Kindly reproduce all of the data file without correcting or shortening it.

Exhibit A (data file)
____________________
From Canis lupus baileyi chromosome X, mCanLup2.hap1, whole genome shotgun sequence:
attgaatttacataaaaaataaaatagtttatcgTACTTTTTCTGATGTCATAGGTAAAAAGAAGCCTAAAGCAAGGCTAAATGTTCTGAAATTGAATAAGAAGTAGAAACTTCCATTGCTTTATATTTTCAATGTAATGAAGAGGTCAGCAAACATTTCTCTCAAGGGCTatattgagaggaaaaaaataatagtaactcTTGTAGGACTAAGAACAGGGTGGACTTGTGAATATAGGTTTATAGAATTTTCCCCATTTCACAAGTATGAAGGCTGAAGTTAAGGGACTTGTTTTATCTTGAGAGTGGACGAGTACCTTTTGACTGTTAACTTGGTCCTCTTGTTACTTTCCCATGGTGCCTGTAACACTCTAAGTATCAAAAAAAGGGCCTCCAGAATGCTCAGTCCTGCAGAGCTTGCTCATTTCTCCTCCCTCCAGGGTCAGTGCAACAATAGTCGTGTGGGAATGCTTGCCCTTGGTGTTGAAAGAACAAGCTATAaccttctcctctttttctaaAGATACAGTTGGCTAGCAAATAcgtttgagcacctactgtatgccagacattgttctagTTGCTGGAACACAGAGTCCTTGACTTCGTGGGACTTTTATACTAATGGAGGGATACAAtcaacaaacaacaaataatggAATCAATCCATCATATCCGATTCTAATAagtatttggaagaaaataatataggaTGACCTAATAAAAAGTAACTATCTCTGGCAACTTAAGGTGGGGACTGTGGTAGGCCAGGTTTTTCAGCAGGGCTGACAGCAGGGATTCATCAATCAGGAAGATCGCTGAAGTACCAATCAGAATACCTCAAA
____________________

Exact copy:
From Canis lupus baileyi chromosome X, mCanLup2.hap1, whole genome shotgun sequence:
attgaatttacataaaaaataaaatagtttatcgTACTTTTTCTGATGTCATAGGTAAAAAGAAGCCTAAAGCAAGGCTAAATGTTCTGAAATTGAATAAGAAGTAGAAACTTCCATTGCTTTATATTTTCAATGTAATGAAGAGGTCAGCAAACATTTCTCTCAAGGGCTatattgagaggaaaaaaataatagtaactcTTGTAGGACTAAGAACAGGGTGGACTTGTGAATATAGGTTTATAGAATTTTCCCCATTTCACAAGTATGAAGGCTGAAGTTAAGGGACTTGTTTTATCTTGAGAGTGGACGAGTACCTTTTGACTGTTAACTTGGTCCTCTTGTTACTTTCCCATGGTGCCTGTAACACTCTAAGTATCAAAAAAAGGGCCTCCAGAATGCTCAGTCCTGCAGAGCTTGCTCATTTCTCCTCCCTCCAGGGTCAGTGCAACAATAGTCGTGTGGGAATGCTTGCCCTTGGTGTTGAAAGAACAAGCTATAaccttctcctctttttctaaAGATACAGTTGGCTAGCAAATAcgtttgagcacctactgtatgccagacattgttctagTTGCTGGAACACAGAGTCCTTGACTTCGTGGGACTTTTATACTAATGGAGGGATACAAtcaacaaacaacaaataatggAATCAATCCATCATATCCGATTCTAATAagtatttggaagaaaataatataggaTGACCTAATAAAAAGTAACTATCTCTGGCAACTTAAGGTGGGGACTGTGGTAGGCCAGGTTTTTCAGCAGGGCTGACAGCAGGGATTCATCAATCAGGAAGATCGCTGAAGTACCAATCAGAATACCTCAAA